Friday, October 2, 2015

The road to independence is full of potholes

My oldest is now in fourth grade. Next year he'll be in middle school, changing classes, using a locker, and generally being independent.


We have a bit of distance to travel before then, and my plan is to use these next 11 months (pardon me while I spend a few moments in denial.... ... ... okay, I'm back) getting him ready for the next phase of his life. That means letting go. Letting go of the nagging, the reminders, the doing everything for him because it's much easier than waiting for him to do it himself. Letting go is not easy for me. I like to be in control of the minutia of life; it's one of my character flaws. It is nearly impossible to enforce such levels of control over two young boys, but I try anyway. And now it is coming back to bite me. Because now I want P to do things without reminders and to make good choices and to not procrastinate until the last minute.

Needless to say it's not going all that well right now.

There is a lot to keep track of in fourth grade. Daily reading and math logs, spelling charts, and math homework. Violin practice. Cub scout requirements. Remembering to bring his gym bag home so I can wash his sweaty clothes (this has only happened once so far. ew.) We'd also like him to do chores around the house - nothing too complicated - simple stuff like keeping his room clean and collecting garbage once a week. And I want it all to happen without nagging.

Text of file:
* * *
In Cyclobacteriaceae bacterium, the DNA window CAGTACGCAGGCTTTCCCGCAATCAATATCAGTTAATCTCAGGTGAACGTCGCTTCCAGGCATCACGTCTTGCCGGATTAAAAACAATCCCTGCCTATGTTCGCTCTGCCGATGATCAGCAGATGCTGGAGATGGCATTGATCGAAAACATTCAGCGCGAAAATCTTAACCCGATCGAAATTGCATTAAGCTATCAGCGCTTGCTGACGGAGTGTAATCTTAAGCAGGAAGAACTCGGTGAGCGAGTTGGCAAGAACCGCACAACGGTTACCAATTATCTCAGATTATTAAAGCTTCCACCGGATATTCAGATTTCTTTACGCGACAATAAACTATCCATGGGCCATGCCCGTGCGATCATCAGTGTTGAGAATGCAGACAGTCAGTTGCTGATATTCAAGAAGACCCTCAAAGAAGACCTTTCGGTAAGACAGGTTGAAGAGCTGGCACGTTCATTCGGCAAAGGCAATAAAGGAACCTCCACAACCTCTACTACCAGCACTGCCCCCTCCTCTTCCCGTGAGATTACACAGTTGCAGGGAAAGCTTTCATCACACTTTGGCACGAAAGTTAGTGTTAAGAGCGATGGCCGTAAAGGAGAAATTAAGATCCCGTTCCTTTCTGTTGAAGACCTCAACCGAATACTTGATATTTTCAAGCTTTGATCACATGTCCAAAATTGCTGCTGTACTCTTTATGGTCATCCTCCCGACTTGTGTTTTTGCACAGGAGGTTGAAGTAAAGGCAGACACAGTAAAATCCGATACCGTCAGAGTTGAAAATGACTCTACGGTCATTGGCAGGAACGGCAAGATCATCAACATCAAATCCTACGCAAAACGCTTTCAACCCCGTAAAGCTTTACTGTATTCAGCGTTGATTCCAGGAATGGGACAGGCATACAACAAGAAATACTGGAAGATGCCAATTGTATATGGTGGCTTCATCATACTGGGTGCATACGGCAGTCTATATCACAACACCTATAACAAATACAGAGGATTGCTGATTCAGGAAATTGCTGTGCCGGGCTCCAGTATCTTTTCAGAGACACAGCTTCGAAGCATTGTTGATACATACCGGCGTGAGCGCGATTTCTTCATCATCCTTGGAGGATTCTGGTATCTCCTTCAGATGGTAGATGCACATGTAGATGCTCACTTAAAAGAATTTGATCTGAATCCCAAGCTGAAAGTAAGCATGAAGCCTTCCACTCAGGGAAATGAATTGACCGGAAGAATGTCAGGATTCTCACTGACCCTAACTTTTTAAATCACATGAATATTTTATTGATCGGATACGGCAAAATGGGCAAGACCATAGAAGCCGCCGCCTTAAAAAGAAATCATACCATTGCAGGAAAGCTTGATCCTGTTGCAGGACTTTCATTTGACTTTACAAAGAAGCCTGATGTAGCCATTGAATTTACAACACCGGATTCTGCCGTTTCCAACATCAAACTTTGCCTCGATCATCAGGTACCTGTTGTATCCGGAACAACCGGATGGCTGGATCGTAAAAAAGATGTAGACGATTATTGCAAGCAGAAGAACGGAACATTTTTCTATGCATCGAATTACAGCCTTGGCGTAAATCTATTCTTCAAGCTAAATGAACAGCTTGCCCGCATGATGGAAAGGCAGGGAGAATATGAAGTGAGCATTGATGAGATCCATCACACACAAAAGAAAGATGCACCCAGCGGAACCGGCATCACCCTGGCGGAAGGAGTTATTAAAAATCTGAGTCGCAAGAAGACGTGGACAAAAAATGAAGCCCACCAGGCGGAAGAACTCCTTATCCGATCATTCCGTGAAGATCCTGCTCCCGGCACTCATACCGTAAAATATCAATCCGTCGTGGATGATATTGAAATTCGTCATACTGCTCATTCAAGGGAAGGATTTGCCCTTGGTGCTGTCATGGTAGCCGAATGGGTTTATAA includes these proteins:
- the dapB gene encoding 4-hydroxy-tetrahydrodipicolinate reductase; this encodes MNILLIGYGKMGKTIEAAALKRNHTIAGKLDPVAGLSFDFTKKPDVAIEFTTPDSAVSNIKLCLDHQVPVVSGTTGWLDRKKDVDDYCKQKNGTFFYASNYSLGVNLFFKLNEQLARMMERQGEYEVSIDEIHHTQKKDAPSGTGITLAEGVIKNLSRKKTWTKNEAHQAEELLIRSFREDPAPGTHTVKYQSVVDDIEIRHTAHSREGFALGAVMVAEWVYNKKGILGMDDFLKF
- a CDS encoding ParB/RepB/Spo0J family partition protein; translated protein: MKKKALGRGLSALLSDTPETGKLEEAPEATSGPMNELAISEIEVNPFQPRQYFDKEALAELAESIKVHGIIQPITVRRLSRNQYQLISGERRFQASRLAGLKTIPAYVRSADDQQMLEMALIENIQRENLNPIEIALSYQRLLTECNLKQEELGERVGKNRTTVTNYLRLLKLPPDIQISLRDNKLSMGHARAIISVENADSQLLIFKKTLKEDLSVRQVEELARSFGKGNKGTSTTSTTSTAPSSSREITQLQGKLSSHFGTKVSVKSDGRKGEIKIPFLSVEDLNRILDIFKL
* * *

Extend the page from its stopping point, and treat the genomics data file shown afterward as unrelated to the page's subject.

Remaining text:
As if it were that easy.

Last night the hubs and I had a convo with P about not letting his daily charts go until the end of the month and then scrambling to get them finished as the bus is pulling into our court. After our son went off to bed, my husband said something about the boy following in my footsteps. I am desperate for that NOT to happen.The procrastination struggle is real and a lifelong monkey to peel off one's back. My grades in school were not nearly as good as they could have been if I had actually made an effort. Turned things in on time. Worked up to my potential. Of course my parents said that to me in an endless loop and fool that I was, I didn't listen. And now I fear that we are wandering down the same path again, only this time I'm singing the "don't get swallowed up by the ease of mediocrity" tune. And the boy is clearly zoned out into the happy place where I spent a large part of my childhood whenever my parents lectured me.

The plan is to try and let him make mistakes and hope that he learns from them. My parents rescued me a lot, even into young adulthood. And while I appreciated it in the moment, it took me a long time to figure out how to stand on my own. It wasn't until graduate school that I learned how to focus on the task in front of me and give it 100%. (Admittedly that philosophy has not transferred into all the other areas of my life... but it's a process.) I don't want the boy to wait that long. I hope that if I allow him to fail, he'll eventually see that there are intrinsic rewards for doing your best work and getting things accomplished on time.

Mama just needs to step back and figure out how to guide him in the right direction without standing behind him and giving him a huge shove. We'll see how that goes.